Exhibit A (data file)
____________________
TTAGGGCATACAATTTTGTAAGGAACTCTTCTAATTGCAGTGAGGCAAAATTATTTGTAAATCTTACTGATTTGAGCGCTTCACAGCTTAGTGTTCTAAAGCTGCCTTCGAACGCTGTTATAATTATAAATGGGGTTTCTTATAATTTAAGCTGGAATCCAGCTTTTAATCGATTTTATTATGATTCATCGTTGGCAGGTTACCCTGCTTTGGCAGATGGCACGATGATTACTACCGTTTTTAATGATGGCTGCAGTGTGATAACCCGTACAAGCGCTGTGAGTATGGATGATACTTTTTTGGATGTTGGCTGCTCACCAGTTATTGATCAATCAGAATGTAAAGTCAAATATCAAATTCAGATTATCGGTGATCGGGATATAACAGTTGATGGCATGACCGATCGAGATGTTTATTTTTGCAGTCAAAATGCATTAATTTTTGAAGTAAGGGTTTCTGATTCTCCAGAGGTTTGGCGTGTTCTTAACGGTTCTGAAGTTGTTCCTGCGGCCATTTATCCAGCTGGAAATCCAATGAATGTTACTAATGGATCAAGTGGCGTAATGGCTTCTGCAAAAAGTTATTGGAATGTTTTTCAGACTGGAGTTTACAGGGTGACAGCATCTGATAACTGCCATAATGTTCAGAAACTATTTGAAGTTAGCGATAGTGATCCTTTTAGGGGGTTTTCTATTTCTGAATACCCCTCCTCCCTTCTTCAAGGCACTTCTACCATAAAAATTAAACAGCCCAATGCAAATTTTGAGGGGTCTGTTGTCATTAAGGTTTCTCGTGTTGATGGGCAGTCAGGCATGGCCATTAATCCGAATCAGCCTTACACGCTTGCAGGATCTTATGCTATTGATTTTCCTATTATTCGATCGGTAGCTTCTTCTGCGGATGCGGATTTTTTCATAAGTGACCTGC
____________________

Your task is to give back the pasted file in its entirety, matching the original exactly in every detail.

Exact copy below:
TTAGGGCATACAATTTTGTAAGGAACTCTTCTAATTGCAGTGAGGCAAAATTATTTGTAAATCTTACTGATTTGAGCGCTTCACAGCTTAGTGTTCTAAAGCTGCCTTCGAACGCTGTTATAATTATAAATGGGGTTTCTTATAATTTAAGCTGGAATCCAGCTTTTAATCGATTTTATTATGATTCATCGTTGGCAGGTTACCCTGCTTTGGCAGATGGCACGATGATTACTACCGTTTTTAATGATGGCTGCAGTGTGATAACCCGTACAAGCGCTGTGAGTATGGATGATACTTTTTTGGATGTTGGCTGCTCACCAGTTATTGATCAATCAGAATGTAAAGTCAAATATCAAATTCAGATTATCGGTGATCGGGATATAACAGTTGATGGCATGACCGATCGAGATGTTTATTTTTGCAGTCAAAATGCATTAATTTTTGAAGTAAGGGTTTCTGATTCTCCAGAGGTTTGGCGTGTTCTTAACGGTTCTGAAGTTGTTCCTGCGGCCATTTATCCAGCTGGAAATCCAATGAATGTTACTAATGGATCAAGTGGCGTAATGGCTTCTGCAAAAAGTTATTGGAATGTTTTTCAGACTGGAGTTTACAGGGTGACAGCATCTGATAACTGCCATAATGTTCAGAAACTATTTGAAGTTAGCGATAGTGATCCTTTTAGGGGGTTTTCTATTTCTGAATACCCCTCCTCCCTTCTTCAAGGCACTTCTACCATAAAAATTAAACAGCCCAATGCAAATTTTGAGGGGTCTGTTGTCATTAAGGTTTCTCGTGTTGATGGGCAGTCAGGCATGGCCATTAATCCGAATCAGCCTTACACGCTTGCAGGATCTTATGCTATTGATTTTCCTATTATTCGATCGGTAGCTTCTTCTGCGGATGCGGATTTTTTCATAAGTGACCTGC